[SOLVED] Daedalus wallet appears stuck on «Connecting to network»

As I had the same recurrent issue as a few people here when launching Daedalus, from the logs I saw that my node wasn’t able to reach the IOHK node. After some research I found it could be fixed by adding a few other nodes in my topology.yaml file. For GNU/Linux, here is an example of how to locate and display it :

$ cat $(locate topology.yaml) | jq

  "Producers": [
      "addr": "relays-new.cardano-mainnet.iohk.io",
      "port": 3001,
      "valency": 1

And a simple DNS query on relays-new.cardano-mainnet.iohk.io gives us

$ dig relays-new.cardano-mainnet.iohk.io +short

So it is quite possible that some IP in this set are not always reachable, but it’s up to the implementation to choose which one will be used from the FQDN. That’s why a possible fix is adding manually other nodes (FQDN or IP), the procedure is described here

Since there are many nodes to choose from in IOHK topology.json, I wrote a simple Python script in order to find the 4 nodes with the lowest RTT (round trip time).

Python 3.x source code
#!/usr/bin/env python3

 TopoSorter -- Simple program to sort nodes from topology.json file by their
 RTT (specific to Cardano project). The intended audience vary from SPO to
 Daedalus users (may help in making sensible choices for topology.yaml)

  This file is part of TopoSorter.

  This program is free software: you can redistribute it and/or modify
  it under the terms of the GNU General Public License as published by
  the Free Software Foundation, either version 3 of the License, or
  (at your option) any later version.

  This program is distributed in the hope that it will be useful,
  but WITHOUT ANY WARRANTY; without even the implied warranty of
  GNU General Public License for more details.

  You should have received a copy of the GNU General Public License
  along with this program.  If not, see <https://www.gnu.org/licenses/>.

import json
import pandas as pd
import requests as rq
import socket as sock
import time as tm

TopoSorter is written in Python 3.x and depends on python3-pandas for DataFrame

Please note there are (a few) limitations :

    * as I have been gently reminded by my preferred SPO, given the P2P upgrade
    in progress on Cardano this tool will not be useful for long.
    * we rely on a connect() call to approximate RTT, it is far to be perfect
    but the objective here is to sort, not to get a usec order precision.
    * connect() implementation is relying at some point on getaddrinfo() and
    using empirical approach it takes a long time in some case (esp. ddns)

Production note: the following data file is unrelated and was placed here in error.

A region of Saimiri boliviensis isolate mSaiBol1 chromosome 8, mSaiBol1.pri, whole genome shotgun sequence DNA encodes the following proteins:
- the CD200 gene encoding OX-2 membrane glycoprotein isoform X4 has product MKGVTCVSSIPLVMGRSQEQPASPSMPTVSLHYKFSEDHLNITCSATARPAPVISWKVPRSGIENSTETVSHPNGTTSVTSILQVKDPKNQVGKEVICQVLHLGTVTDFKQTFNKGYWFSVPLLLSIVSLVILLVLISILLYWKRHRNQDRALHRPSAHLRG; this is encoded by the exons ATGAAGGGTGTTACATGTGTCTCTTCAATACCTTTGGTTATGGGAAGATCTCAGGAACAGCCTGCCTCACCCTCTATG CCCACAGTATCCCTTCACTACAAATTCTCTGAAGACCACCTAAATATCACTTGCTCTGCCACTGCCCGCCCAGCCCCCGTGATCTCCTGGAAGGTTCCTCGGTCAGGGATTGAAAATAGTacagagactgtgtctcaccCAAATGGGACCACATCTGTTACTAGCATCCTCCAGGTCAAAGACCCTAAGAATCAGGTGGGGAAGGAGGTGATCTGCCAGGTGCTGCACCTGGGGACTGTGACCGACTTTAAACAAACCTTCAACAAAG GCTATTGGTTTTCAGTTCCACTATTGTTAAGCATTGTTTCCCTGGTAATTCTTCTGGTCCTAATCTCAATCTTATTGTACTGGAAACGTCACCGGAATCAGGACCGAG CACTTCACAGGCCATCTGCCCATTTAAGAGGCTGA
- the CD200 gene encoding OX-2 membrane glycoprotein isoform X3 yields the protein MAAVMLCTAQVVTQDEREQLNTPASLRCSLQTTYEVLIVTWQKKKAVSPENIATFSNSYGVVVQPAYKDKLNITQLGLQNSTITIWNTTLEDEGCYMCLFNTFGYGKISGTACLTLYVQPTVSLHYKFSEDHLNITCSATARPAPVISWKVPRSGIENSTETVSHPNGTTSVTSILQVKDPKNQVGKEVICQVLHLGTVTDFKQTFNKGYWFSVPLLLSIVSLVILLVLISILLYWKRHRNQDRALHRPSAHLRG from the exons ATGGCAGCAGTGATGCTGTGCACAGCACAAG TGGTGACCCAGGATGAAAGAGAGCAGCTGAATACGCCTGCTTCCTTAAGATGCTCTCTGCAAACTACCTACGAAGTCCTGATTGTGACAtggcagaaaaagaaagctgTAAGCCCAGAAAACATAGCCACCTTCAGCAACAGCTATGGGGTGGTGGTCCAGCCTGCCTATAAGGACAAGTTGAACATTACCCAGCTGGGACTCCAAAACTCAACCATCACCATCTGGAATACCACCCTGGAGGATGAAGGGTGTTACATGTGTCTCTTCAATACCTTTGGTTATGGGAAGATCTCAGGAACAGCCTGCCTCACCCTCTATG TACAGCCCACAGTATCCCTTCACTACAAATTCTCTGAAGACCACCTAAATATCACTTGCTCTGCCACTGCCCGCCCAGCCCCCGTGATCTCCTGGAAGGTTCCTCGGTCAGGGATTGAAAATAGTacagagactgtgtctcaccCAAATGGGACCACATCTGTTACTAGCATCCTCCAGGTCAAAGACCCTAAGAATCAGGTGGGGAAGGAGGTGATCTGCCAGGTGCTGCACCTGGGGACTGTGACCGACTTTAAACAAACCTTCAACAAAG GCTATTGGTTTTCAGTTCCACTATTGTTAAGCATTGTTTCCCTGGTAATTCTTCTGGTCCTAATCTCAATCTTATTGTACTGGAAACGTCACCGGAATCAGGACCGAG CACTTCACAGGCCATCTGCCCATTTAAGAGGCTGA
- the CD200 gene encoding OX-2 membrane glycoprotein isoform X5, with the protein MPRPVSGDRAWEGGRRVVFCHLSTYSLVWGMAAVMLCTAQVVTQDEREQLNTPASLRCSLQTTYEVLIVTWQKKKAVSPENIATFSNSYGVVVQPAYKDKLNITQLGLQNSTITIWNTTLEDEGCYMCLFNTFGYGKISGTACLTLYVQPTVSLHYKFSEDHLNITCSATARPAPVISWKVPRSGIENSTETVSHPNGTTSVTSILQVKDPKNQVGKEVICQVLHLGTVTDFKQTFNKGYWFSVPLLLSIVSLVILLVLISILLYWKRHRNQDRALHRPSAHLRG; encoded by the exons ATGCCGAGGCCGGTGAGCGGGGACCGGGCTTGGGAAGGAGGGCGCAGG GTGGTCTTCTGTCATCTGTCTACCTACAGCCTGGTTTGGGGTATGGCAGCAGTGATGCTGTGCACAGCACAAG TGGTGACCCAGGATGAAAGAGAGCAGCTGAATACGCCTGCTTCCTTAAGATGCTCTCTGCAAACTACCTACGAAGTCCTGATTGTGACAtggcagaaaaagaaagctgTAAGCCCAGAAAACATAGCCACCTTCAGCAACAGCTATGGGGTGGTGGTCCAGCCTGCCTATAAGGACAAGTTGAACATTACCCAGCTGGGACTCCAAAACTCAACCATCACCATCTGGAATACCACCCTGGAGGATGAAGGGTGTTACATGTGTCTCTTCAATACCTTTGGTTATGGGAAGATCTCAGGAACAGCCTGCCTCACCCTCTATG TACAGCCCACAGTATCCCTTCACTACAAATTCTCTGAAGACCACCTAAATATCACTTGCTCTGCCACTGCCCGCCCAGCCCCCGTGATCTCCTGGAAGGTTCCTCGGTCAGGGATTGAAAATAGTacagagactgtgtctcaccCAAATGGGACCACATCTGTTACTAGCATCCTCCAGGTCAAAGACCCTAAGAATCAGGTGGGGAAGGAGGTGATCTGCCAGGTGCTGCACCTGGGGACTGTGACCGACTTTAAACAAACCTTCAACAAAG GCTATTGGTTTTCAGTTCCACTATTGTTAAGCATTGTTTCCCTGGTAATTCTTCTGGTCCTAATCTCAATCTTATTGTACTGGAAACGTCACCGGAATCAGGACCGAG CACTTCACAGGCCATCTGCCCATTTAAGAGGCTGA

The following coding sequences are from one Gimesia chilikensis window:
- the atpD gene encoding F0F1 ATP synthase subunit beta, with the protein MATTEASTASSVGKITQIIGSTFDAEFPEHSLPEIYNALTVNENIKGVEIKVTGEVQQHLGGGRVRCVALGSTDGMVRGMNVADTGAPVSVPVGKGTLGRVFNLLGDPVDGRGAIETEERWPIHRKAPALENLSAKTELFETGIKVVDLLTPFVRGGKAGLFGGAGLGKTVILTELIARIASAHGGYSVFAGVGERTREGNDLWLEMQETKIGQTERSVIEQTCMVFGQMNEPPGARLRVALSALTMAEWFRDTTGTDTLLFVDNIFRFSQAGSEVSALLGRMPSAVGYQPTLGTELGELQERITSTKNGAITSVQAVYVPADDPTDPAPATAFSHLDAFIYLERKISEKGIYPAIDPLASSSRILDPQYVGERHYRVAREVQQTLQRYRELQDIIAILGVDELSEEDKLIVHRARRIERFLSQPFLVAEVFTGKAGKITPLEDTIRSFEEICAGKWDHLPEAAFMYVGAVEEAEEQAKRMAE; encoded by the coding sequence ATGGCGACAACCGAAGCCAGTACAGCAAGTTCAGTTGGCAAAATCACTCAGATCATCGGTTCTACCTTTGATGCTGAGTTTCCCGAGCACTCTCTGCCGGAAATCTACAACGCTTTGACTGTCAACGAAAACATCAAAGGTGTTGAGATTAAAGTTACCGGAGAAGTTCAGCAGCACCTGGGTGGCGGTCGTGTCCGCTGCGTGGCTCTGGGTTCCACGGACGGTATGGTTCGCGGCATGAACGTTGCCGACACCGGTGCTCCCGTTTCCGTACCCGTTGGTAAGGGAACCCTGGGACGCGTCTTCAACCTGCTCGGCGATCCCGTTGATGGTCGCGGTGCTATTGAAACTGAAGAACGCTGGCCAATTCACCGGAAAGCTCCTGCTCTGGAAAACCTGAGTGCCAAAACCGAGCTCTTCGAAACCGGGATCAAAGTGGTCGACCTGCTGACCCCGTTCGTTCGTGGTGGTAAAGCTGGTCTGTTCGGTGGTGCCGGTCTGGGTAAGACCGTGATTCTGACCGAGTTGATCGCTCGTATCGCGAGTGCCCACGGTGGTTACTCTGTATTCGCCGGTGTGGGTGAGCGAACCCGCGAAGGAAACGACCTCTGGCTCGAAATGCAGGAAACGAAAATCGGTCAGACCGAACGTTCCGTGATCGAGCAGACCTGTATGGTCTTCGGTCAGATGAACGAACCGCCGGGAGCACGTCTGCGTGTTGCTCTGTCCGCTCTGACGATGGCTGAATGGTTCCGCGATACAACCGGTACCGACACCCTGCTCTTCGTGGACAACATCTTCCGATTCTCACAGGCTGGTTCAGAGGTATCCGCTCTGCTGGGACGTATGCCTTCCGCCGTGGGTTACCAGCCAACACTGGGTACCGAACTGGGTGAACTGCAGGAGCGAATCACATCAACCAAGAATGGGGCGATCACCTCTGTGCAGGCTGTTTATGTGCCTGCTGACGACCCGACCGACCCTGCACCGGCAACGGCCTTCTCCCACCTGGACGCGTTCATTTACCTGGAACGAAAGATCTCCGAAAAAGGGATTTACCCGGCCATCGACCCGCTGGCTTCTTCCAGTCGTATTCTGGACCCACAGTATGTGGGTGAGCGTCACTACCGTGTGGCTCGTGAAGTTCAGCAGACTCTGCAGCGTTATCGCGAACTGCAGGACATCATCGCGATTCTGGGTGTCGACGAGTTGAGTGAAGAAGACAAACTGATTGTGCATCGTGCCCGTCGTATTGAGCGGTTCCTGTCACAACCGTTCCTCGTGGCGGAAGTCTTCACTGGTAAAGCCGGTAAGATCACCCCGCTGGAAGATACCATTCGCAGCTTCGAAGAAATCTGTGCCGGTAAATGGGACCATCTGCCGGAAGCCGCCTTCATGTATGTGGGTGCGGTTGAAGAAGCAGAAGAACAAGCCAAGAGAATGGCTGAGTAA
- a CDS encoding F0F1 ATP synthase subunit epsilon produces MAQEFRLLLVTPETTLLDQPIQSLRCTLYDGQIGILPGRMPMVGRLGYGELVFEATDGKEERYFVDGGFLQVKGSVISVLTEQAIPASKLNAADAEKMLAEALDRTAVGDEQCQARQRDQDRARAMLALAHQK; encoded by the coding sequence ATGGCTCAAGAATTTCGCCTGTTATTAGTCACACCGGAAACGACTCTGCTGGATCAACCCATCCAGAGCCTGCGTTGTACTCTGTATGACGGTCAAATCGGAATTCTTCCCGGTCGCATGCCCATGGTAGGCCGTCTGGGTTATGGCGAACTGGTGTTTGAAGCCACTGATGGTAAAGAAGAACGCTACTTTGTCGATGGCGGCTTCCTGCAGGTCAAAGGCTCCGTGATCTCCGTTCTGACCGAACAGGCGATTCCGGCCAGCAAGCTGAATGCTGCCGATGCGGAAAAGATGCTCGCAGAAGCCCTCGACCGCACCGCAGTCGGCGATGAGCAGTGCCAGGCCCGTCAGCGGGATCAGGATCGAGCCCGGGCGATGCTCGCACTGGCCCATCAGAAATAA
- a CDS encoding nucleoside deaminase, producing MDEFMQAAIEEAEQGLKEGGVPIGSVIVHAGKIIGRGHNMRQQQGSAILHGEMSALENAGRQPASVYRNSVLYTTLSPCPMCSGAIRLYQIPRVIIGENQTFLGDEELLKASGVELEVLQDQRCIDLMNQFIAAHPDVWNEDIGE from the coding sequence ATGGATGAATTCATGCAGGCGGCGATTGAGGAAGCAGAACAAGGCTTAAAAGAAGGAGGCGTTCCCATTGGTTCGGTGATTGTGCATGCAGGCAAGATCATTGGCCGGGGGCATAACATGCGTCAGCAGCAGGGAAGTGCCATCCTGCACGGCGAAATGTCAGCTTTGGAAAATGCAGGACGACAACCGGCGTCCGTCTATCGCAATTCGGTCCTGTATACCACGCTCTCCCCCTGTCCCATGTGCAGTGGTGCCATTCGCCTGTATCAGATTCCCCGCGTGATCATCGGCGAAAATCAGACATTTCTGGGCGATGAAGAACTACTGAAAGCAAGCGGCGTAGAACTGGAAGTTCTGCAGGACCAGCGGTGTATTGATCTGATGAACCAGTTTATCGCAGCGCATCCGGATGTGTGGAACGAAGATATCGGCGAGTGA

* the current version does not allow for filtering on a specific continent
    (predicate matching could be implemented with filter() though) We believe
    it might serves the end-user better by making no (geographic) assumption.
    That also avoids the user having to put an IP address (potentially subject
    to a change) in his topology.yaml file instead of FQDN when available.
    * some relays have several IP addresses behind a domain name, however we
    currently use only one, as unfair as it might be for some relays, we
    believe on most configurations those different IPs belong to the same
    subnetwork and as such shouldn't present induce/warrant too big a change in
    error margin and most probably not in sorting order.
    * only one measure is taken for each node, in order to take the weather
    into acount (SYN tempest)
    * it can take some time to process every node, although this part could be
    mutlithreaded we try not to induce bias in results.
    * this tool will not open firewall ports for you in case you decide to
    update topology.yaml
    * obviously tests are to be conducted at different periods of time as
    network load and routes are constantly changing. It is only meant to be
    used as a tool and not as an «oracle». On that note it would be pretty
    straightforward to implement some daemon to monitor RTT for a few nodes,
    then plot a graph using the collected data.

TOPOLOGY_JSON_URL = u'https://explorer.cardano-mainnet.iohk.io/relays/topology.json'
TOPOLOGY_FILENAME = u'topology.yaml'
# number of entries to be saved in topology.yaml (JSON ⊂ YAML)

class TopoSorter:

    def __init__(self, *args, **kwargs):

        self.df = ''

    def do_http_get(self, url):
            r = rq.get(url)
            if r.status_code != 200:
        except rq.HTTPError as e:
        except ConnectionError as e:
        return r

    def get_dataframe(self, url):

        j = self.do_http_get(url).json()
        #  print(j)
        p = j['Producers']

        #  print(f'{len(p)} elements in JSON')

        return pd.DataFrame(p, columns=['addr', 'port', 'continent', 'state', 'RTT'])

    def get_rtt(self, host, port):

        d = 255.0 # we chose a huge value to avoid «connection refused» bias
        print(f'Check RTT on {host} {port}/tcp')
        ''' we use the time needed to connect() as an approximation for RTT,
            we could have used another port and looked for ICMP Port
            Unreachable but we're lazy, and of course there is no guarantee
            that the port will not be filtered and the packet silently dropped
            by some evil (but useful) fw

        s = sock.socket(sock.AF_INET, sock.SOCK_STREAM)
        s.setsockopt(sock.SOL_SOCKET, sock.SO_REUSEADDR, 1)
        s.setsockopt(sock.IPPROTO_TCP, sock.TCP_NODELAY, 1)

            start_time = tm.time()
            s.connect((host, port))
            end_time = tm.time()
            d = end_time - start_time

        except ConnectionRefusedError as e:
            print(f'\033[31m{host} {e}\033[0m')
        except IOError as e:
            print(f'\033[31m{host} NXDOMAIN OR timeout\033[0m')
        except Exception as e:
            print(f'\033[31m{host} Unknown exception {e}\033[0m')

        return d

    def get_data(self, url):

        self.df = self.get_dataframe(url)

        ''' now we compute each RTT '''
        for row in self.df.itertuples():
            # row[0] is Index, so row[1] is host and row[2] is port
            self.df.at[row.Index, 'RTT'] = self.get_rtt(row[1], row[2])

        return self.df

    def sort_data(self):

        self.df.sort_values(by=['RTT'], inplace=True)

    def save_topo_file(self, fn, df):

        j = {}
        j['Producers'] = []
        for row in df.itertuples():
                'addr' : row[1],
                'port' : row[2],
                'valency' : 1

        with open(TOPOLOGY_FILENAME, 'w') as f:
            json.dump(j, f)

    def get_df(self):

        return self.df

    ''' check that we are indeed connected to the Internet,
        and try to gracefully handle ugly exceptions '''
    def is_connected():
            # connect to the host -- tells us if the host is actually reachable
            sk = sock.create_connection(('www.google.com', 80))
            if sk is not None: